Many persons of other faiths are suspicious that dialogue is a new and more subtle tool for conversion. In some ways this is inevitable since Christians do want others to learn of and receive the truth and grace we know in Jesus Christ. The difference between dialogue and other forms of witness is that it is a context for learning from the other the truth and wisdom of the other faith as well as sharing with the other the truth and wisdom of our own. We leave to the Holy Spirit the outcome of our mutual openness.  
Because of our theological understanding of John Wesley’s insistence on prevenient grace, we know that our task of witness is not set in the context of a world lost and deprived of God.   Our task is, instead, set in the context of a world in which God is very much active and where people have already experienced the love of God in good measure through the activity of the Holy Spirit.  Because we understand prevenient grace that “goes before,” we know that the activity of the Holy Spirit is not limited to the confines of the church.  The Spirit of God is at work in the world, too, even at work in persons  at work in the church and in the world, in the lives of all persons, including those of other religious traditions.  A large part of our task, and foundational to inter-religious dialogue and cooperation, is to learn to discern the Spirit’s work.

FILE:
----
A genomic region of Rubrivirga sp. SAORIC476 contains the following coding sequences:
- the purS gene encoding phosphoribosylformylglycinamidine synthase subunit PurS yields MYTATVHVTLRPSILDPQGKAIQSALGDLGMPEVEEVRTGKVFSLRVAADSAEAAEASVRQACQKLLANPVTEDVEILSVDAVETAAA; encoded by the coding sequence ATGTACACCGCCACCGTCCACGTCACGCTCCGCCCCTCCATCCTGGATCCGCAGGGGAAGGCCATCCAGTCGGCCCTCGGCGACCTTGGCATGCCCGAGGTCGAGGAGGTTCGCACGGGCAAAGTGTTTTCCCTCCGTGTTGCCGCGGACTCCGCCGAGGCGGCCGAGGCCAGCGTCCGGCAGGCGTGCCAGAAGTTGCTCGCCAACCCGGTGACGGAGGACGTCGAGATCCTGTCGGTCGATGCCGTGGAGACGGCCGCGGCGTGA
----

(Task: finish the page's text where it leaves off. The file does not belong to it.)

Our concern is to be obedient to our own call ...
  
Neighbors and Witnesses-Into the New Millennium
    The command to love one's neighbors ...
Guidelines for Interreligious Relationships
    The following guidelines will assist United Methodists to be faithful to their call to witness and the call to be neighbors with persons of other faith communities.
1. Identify the various faith communities...
2. Initiate dialogues with other faith communities, remaining sensitive to areas of historic tension yet open to the possibilities for deepened understanding and new insight. Each partner must forthrightly face the issues that cause separation as well as those that create unity  foster relationship.  
3. Work in practical ways...
Intent
    The intent in developing interreligious relationships is not to amalgamate all faiths into one religion. We Christians have no interest in such syncretism. To engage in interreligious dialogue is neither to endorse nor to deny the faith of other people. In dialogue we mutually seek insight into the wisdom of other traditions and we hope to overcome our fears and misapprehensions about them . Far from requiring a lessening of commitment to Christ, effective dialogue is only possible when one's own faith is strong, and may ultimately serve to deepen or extend it.
We Christians are seeking to be neighbors with persons whose religious commitments are different from our own and to engage each other about the deepest convictions of our lives. In our assurance of and trust in God's grace in Jesus Christ, we open ourselves to dialogue and engagement with persons of other faith communities and to other Christians whose understandings, cultures, and practices may be different from our own.
This interreligious engagement ...
The petition is amended as follows: